GRTF receives Patagonia grant
By Amanda Eggert EBS Contributor
BIG SKY – Local nonprofit Gallatin River Task Force received a $5,000 grant Oct. 12 from Patagonia’s World Trout Grant Council for a project slated to address erosion and river-access issues on the Upper Gallatin River.
The Moose Creek Habitat and River Access Improvement Project, as it’s known, was recognized by the World Trout Initiative for the positive impact it will have on the Gallatin’s fish population. GRTF joins 170-plus nonprofit conservation groups that have been awarded a total of more than $1 million dollars from the council in the past decade.
Kristen Gardner, executive director of GRTF, said she hopes the grant will help increase public support – and funding – for the project, which has an estimated price tag of $300,000.
“We’re … excited to have Patagonia’s support because it will really enhance our ability to fundraise, and this is a project where we’re going to have to fundraise a lot,” Gardner said.
In partnership with the Custer Gallatin National Forest, GRTF will address problems of riverbank erosion and compromised water quality at the Moose Creek River Access, a site commonly used by fishermen, rafters, kayakers, and campers. According to Gardner, fine sediment loads and stream-bank loss have negatively impacted the aquatic invertebrate population at the site.
The project is still in the planning phase, but overall goals include enhancing streamside vegetation, stabilizing the bank, creating a boat ramp, and installing fences and signs to direct users to focused access trails.
Wendi Urie, the recreation program manager for the Bozeman Ranger District, said the U.S. Forest Service will likely use a mix of volunteers, contractors, and Forest Service employees to accomplish these tasks.
Gardner estimates it will take two to three years to complete the project. Urie said a firm breaking-ground date has not been established, but she’s hoping for next fall when there’s a decrease in river flow and public use.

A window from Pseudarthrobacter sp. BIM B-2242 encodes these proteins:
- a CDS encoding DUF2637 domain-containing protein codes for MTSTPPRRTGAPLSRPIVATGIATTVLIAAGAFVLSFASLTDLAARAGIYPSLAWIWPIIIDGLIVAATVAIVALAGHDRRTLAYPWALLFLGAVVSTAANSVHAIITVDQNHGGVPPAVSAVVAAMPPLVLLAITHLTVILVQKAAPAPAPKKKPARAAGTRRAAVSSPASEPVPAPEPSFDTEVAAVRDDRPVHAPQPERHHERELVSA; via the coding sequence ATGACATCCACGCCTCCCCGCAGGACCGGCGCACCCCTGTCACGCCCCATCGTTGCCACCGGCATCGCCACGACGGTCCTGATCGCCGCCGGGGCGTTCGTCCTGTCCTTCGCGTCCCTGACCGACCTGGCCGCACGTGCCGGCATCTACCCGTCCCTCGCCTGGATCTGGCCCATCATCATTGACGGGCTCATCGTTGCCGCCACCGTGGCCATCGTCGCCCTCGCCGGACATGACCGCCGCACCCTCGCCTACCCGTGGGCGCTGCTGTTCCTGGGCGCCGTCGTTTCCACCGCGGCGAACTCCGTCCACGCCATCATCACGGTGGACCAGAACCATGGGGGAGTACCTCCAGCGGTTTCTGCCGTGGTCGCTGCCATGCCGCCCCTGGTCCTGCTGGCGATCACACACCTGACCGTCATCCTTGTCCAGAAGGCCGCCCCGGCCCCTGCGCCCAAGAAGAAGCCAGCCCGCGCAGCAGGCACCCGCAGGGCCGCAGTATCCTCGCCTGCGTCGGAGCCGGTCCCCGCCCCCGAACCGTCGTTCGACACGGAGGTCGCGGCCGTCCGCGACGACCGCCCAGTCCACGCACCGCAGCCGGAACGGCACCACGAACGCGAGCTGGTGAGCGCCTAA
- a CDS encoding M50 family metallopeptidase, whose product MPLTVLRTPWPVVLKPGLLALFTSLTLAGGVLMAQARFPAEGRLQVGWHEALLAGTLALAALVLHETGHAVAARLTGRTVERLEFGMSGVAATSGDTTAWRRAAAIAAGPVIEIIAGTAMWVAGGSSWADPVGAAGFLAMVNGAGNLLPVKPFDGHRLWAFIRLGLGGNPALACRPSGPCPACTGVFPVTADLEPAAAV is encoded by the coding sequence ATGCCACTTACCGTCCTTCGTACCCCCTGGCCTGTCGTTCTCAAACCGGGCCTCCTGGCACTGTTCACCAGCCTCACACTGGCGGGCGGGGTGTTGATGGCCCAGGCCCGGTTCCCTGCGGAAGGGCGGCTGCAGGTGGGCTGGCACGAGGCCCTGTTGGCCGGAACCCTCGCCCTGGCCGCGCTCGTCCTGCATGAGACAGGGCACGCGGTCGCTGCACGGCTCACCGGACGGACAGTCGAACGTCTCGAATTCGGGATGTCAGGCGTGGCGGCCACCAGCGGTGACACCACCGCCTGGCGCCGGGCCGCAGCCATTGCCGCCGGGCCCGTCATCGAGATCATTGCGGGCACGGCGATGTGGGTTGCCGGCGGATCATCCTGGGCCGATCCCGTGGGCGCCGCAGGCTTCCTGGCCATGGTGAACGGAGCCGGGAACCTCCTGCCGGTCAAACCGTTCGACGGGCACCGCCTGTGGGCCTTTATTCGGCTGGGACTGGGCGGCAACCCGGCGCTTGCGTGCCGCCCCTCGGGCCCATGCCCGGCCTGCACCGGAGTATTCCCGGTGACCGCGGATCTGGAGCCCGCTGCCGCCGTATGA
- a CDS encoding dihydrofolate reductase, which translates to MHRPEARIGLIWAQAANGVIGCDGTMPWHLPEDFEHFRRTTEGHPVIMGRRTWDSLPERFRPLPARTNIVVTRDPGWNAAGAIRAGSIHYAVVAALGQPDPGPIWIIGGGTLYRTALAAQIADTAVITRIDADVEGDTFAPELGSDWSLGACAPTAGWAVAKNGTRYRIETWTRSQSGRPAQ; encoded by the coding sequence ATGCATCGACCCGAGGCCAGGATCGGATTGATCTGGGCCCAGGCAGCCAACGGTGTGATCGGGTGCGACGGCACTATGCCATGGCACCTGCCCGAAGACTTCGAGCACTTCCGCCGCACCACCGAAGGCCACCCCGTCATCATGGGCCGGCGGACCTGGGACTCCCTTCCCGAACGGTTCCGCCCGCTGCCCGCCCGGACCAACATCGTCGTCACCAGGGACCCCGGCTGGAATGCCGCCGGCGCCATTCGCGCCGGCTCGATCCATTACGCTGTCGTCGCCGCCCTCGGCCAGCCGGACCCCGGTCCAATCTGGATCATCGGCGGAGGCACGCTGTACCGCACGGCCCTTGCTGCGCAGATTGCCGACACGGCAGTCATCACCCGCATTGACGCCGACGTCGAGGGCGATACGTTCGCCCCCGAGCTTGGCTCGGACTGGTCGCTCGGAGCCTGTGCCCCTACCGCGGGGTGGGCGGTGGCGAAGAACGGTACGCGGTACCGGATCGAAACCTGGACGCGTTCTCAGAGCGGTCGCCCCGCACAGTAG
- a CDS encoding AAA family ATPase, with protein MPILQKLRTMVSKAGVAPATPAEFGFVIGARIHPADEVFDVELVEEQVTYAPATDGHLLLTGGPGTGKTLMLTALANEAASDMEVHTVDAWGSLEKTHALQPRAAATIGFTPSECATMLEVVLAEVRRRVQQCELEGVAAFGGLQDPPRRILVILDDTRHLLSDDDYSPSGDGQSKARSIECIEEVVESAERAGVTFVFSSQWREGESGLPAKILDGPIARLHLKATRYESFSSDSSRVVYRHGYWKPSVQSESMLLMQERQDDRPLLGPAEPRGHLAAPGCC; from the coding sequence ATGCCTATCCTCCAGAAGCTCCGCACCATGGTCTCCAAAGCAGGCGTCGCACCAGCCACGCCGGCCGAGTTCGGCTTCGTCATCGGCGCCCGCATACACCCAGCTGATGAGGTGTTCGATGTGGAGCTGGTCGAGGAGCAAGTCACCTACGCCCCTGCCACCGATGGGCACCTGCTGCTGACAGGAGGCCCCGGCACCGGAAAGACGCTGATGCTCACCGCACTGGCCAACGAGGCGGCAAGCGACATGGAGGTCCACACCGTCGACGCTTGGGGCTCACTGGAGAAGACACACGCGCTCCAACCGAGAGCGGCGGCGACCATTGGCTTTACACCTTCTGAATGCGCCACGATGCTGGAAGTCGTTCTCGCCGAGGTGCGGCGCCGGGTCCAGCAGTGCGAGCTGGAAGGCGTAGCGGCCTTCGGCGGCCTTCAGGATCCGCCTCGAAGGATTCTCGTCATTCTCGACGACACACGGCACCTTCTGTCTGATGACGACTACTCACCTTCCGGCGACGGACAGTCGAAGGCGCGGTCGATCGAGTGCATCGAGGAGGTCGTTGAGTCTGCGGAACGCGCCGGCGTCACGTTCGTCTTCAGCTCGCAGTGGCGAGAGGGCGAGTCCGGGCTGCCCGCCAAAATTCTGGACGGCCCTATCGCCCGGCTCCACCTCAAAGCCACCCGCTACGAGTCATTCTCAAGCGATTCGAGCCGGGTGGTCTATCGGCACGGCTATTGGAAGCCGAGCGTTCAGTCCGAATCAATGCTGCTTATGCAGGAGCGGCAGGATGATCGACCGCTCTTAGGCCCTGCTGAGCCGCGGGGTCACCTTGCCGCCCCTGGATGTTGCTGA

Financing, according to Urie, is one variable affecting the on-the-ground start date. “At the moment, we’re still working on how this would fit into our budgets and what [the Forest Service] can bring to the table in terms of funding,” she said.
The Moose Creek project will be the first collaborative river-access project between GRTF and the Custer Gallatin National Forest. Urie said the Forest Service, which has traditionally been more involved in managing trailheads and campgrounds, is looking forward to the opportunity to address river access and water quality with projects like this one.
“A partnership with a nonprofit like [GRTF] allows us to have a partner that can seek out grants and funding opportunities that wouldn’t be available otherwise,” Urie said.
Gardner said the Patagonia World Trout Grant Council was impressed by the level of collaboration that has gone into this project.
Earlier this year, GRTF mapped 111 river-access sites along the Upper Gallatin, and discussed the condition of some of those sites with stakeholders like Montana Fish, Wildlife and Parks, as well as Trout Unlimited, rafting company owners and recreational users.